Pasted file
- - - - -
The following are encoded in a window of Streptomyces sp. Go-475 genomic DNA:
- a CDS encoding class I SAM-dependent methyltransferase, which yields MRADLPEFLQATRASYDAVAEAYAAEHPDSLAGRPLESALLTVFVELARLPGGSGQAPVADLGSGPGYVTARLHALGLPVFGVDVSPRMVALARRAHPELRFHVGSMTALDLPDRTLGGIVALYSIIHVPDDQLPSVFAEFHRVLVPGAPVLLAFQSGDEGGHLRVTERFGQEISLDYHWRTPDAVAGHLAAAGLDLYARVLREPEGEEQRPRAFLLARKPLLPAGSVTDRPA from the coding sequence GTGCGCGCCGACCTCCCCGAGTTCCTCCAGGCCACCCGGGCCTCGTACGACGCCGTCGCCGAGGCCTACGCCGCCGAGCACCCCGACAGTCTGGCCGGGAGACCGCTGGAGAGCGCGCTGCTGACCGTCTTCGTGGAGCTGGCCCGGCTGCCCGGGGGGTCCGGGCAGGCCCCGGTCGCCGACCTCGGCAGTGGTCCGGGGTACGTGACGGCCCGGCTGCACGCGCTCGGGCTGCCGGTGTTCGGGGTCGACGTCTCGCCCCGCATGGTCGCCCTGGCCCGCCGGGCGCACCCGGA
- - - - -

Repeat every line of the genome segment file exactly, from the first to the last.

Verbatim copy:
The following are encoded in a window of Streptomyces sp. Go-475 genomic DNA:
- a CDS encoding class I SAM-dependent methyltransferase, which yields MRADLPEFLQATRASYDAVAEAYAAEHPDSLAGRPLESALLTVFVELARLPGGSGQAPVADLGSGPGYVTARLHALGLPVFGVDVSPRMVALARRAHPELRFHVGSMTALDLPDRTLGGIVALYSIIHVPDDQLPSVFAEFHRVLVPGAPVLLAFQSGDEGGHLRVTERFGQEISLDYHWRTPDAVAGHLAAAGLDLYARVLREPEGEEQRPRAFLLARKPLLPAGSVTDRPA from the coding sequence GTGCGCGCCGACCTCCCCGAGTTCCTCCAGGCCACCCGGGCCTCGTACGACGCCGTCGCCGAGGCCTACGCCGCCGAGCACCCCGACAGTCTGGCCGGGAGACCGCTGGAGAGCGCGCTGCTGACCGTCTTCGTGGAGCTGGCCCGGCTGCCCGGGGGGTCCGGGCAGGCCCCGGTCGCCGACCTCGGCAGTGGTCCGGGGTACGTGACGGCCCGGCTGCACGCGCTCGGGCTGCCGGTGTTCGGGGTCGACGTCTCGCCCCGCATGGTCGCCCTGGCCCGCCGGGCGCACCCGGA